Cube is a simple and effective little sci-fi thriller that is extremely memorable in it's sparseness. A man wakes up. But he's not on a warm comforter-covered pillowtop mattress--he's on the hard and drab floor of a 14 by 14 foot cube. He has no clue where he is or how he could have possibly woken up there. Eventually he discovers that he is in the middle of a gigantic maze of interlocking cubes with six other people with no food or water to speak of. In case you didn't know, you need food and water to survive for longer than a short period of time, so the group must work together, moving from cube to cube to find a way out.
     Sounds pretty simple and boring, no? Thankfully (for the viewers of the movie Cube, not the characters locked inside), as the people move from box to box, they come across clever and brutal booby traps that pose problems for the seven individuals. Maybe one cube has a swinging, sharp blade that they all have to navigate if they don't want to lose a limb. Maybe another cube has a pressure sensitive floor that turns the cube into a fire-filled boiler. Whatever the problem may be, the cast does a great job with not much to work with: there's Quentin, a police officer who becomes the leader for the group. Holloway is a doctor who becomes overwhelmed with the stress of the situation. Rennes is a criminal escape artist who can't figure out how to escape. There's also Leaven and Kazan, a math teacher and autistic man, respectively, and their talents with numbers bring the group closer to the truth of their plight.
     The characters bring many theories to the table about their situation: could it be a government experiment to see how people react in a secluded environment? Could the group have been abducted by aliens and placed in a futuristic puzzle? Or is this just some rich man's "entertainment"? Ultimately, the answer doesn't particularly matter. Cube is a film about human beings and the helpfulness or betrayal that occurs when a group of people come together for a common goal: getting the fuck out of the cube, no matter what.

Wednesday, February 8, 2012

Lilyhammer, Netflix's first foray into original programming, already an interesting watch for fans of The Sopranos (and Norway)

     Early on in the first episode of Lilyhammer, Steven Van Zandt, playing a New York mobster named Frank "The Fixer" Tagliano (not unlike his role as Silvio Dante in HBO's The Sopranos), does something that Silvio would never do, even if it meant spending life in a maximum security prison: give all of his information to the FBI to become--what is known in the mob world--a rat. The authorities ask him where he might like to spend the rest of his life in the Witness Protection Program. Florida or somewhere else in the States? Too easy to be found and get whacked. The Bahamas? Frank's not too keen on the "melanoma". No, Frank chooses to be sent to Lillehammer, Norway (the show's title is a play on how Frank pronounces the place), the site of the 1994 Winter Olympics. It seems nice there, he assumes.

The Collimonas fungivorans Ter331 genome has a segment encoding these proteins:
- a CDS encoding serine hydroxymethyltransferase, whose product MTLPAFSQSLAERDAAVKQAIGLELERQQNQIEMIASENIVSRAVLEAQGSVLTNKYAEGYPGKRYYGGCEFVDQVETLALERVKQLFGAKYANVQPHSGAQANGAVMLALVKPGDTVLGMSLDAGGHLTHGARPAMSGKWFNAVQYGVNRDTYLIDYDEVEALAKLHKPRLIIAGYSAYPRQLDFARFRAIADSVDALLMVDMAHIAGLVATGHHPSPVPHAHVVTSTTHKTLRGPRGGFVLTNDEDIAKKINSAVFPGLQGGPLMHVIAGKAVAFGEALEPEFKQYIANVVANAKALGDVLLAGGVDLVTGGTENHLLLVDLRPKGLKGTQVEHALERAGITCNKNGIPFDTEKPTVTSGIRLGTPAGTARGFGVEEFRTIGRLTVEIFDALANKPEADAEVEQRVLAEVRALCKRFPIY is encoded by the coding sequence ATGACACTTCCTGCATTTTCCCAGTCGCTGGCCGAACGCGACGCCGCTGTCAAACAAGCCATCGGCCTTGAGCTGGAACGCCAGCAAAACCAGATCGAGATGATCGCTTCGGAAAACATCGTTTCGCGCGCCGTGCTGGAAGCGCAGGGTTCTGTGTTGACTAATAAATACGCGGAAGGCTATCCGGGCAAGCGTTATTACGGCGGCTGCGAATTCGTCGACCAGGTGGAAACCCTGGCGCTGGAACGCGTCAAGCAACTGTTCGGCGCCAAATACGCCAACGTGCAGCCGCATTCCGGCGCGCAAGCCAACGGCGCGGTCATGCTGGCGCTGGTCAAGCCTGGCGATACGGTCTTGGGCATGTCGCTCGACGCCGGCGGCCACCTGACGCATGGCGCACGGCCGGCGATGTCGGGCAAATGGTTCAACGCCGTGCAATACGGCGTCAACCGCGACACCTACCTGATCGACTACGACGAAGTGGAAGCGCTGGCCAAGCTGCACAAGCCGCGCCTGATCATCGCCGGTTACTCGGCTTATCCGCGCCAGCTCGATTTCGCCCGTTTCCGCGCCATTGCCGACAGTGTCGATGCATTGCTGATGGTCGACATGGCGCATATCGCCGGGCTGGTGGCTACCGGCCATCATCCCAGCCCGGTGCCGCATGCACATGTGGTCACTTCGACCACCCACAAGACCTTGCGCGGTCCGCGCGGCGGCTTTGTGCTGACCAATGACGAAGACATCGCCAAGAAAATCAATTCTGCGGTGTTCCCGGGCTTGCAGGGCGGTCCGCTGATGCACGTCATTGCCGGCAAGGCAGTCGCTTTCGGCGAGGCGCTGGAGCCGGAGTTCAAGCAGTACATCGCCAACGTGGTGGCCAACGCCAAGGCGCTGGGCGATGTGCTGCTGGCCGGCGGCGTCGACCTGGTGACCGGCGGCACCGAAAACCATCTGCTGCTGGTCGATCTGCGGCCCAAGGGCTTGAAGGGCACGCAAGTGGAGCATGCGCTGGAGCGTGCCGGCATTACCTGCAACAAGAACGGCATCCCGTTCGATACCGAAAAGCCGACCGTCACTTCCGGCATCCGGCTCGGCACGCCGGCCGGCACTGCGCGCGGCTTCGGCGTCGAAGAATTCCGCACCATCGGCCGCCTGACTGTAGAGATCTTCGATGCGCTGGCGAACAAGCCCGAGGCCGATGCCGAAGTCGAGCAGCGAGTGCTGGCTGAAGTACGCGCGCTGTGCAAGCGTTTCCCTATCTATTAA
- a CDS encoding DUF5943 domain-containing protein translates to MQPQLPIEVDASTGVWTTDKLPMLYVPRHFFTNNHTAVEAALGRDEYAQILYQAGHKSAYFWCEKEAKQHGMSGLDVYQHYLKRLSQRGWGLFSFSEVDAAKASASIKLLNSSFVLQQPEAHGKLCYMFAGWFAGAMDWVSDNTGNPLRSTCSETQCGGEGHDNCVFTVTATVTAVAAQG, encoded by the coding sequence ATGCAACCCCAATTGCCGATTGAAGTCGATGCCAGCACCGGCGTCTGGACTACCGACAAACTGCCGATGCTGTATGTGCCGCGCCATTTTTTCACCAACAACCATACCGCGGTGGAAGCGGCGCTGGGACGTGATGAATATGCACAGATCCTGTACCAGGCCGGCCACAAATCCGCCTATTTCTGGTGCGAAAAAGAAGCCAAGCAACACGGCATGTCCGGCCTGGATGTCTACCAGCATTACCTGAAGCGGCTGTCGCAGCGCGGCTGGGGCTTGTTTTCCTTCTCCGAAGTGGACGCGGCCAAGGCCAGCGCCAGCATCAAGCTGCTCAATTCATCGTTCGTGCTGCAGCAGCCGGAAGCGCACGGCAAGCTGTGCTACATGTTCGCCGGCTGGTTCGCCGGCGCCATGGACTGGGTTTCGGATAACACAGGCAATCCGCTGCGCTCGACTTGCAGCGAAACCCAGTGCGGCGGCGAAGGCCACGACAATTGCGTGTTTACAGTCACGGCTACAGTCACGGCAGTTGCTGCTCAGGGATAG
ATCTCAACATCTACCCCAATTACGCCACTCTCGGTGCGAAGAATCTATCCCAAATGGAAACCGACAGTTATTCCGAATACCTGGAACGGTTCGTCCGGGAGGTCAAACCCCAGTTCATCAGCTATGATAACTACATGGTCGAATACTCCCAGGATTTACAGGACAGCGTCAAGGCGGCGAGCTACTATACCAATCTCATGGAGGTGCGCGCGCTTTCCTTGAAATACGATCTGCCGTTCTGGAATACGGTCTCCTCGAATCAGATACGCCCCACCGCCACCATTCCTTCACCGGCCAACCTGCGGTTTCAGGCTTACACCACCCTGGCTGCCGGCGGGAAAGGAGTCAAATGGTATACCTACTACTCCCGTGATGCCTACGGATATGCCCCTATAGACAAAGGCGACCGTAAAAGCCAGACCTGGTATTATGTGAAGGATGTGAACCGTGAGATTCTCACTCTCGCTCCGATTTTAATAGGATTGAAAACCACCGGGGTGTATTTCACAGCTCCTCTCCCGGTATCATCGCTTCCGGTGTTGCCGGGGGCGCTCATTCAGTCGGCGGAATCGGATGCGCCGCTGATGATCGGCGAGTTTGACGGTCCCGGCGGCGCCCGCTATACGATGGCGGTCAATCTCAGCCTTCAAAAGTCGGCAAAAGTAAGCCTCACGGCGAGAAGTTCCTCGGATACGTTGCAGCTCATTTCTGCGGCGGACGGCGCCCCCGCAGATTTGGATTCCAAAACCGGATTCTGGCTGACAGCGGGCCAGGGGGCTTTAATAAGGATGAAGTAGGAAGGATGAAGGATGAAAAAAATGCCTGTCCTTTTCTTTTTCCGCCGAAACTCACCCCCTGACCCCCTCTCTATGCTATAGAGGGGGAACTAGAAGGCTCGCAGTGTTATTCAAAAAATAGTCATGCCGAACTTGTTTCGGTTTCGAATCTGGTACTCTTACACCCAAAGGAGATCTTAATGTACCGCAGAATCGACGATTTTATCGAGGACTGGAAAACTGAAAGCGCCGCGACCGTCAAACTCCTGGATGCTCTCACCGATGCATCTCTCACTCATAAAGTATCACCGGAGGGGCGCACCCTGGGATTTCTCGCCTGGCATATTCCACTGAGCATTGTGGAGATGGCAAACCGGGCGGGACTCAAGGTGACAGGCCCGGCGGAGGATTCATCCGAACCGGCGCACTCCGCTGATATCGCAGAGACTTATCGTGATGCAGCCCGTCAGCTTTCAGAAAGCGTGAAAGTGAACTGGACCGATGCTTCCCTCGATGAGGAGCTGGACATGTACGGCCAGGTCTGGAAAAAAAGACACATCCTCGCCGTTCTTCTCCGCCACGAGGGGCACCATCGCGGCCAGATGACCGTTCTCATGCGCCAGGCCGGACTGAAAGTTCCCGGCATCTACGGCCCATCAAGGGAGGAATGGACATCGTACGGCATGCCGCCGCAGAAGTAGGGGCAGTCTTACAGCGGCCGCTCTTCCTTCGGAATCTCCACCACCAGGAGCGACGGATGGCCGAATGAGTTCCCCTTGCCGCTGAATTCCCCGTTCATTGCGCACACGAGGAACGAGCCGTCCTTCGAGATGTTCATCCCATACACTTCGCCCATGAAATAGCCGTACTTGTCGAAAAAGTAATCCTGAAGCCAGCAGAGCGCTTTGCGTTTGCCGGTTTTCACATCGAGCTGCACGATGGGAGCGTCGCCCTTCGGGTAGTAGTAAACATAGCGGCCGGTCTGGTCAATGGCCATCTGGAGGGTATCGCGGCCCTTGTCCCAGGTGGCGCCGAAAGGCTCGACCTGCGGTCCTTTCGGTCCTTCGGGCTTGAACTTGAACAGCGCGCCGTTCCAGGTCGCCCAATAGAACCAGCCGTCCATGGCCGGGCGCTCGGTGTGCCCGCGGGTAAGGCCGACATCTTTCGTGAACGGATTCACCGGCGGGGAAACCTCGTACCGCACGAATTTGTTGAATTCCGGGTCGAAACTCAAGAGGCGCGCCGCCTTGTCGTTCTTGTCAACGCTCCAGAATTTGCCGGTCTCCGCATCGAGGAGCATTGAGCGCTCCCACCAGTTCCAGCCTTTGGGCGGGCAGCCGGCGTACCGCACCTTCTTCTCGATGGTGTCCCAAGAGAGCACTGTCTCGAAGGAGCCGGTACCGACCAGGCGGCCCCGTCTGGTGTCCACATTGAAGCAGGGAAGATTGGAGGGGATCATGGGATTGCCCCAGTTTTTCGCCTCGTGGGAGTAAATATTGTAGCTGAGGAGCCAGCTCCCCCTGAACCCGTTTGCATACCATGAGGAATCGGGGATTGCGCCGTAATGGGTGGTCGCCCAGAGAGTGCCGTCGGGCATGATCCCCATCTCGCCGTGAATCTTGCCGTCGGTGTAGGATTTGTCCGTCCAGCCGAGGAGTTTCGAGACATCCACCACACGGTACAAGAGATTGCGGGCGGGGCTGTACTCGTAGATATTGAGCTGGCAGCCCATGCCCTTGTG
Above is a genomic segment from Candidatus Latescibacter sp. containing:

So begins this fish-out-of-water story that could--after the first episode, at least--be titled, The Sopranos 2: Silvio in Snow. And that's not a bad thing: much of the same dark humor, drama, violence and vulgarity is present here, even if the show isn't quite as expertly crafted as HBO's classic. Lilyhammer also looks absolutely great--shot mostly in Norway, it looks as cold and unforgiving as it probably is in real life for someone not used to the conditions. Frank sticking out like a sore thumb is most of the fun: he can understand some of the language, but dumb people will want to avoid Netflix's first show due to the many subtitles. The first episode is about the many funny interactions that occur upon his initial arrival and a myriad of misunderstandings that Frank chalks up to "cultural differences".
     You've gotta hand it to Netflix, though: jumping into the original series realm that is dominated by HBO, AMC and Showtime is a ballsy move but also a necessary one. There's a reason HBO doesn't let Netflix stream any if its wonderful classics or new hits. It feels almost like an experiment: Lilyhammer was released this past Monday, and all eight of its Season One 45(ish) minute episodes (commercial-free) are available for instant streaming subscribers at any time. It's a new and hopefully fruitful undertaking for the company, as my Instant Queue was getting pretty stale in the new-and-exciting-show department. Later this year Netflix brings us House of Lies, directed by David Fincher and starring Kevin Spacey, and in 2013 we get another new season of Arrested Development before the movie. Here's hoping Netflix continues in this new direction instead of hiking up the price to my Blu-Ray rentals every month. But for now, time to click play on Episode 2 of Lilyhammer.

Wednesday, February 1, 2012

The Top 10 Films of 2011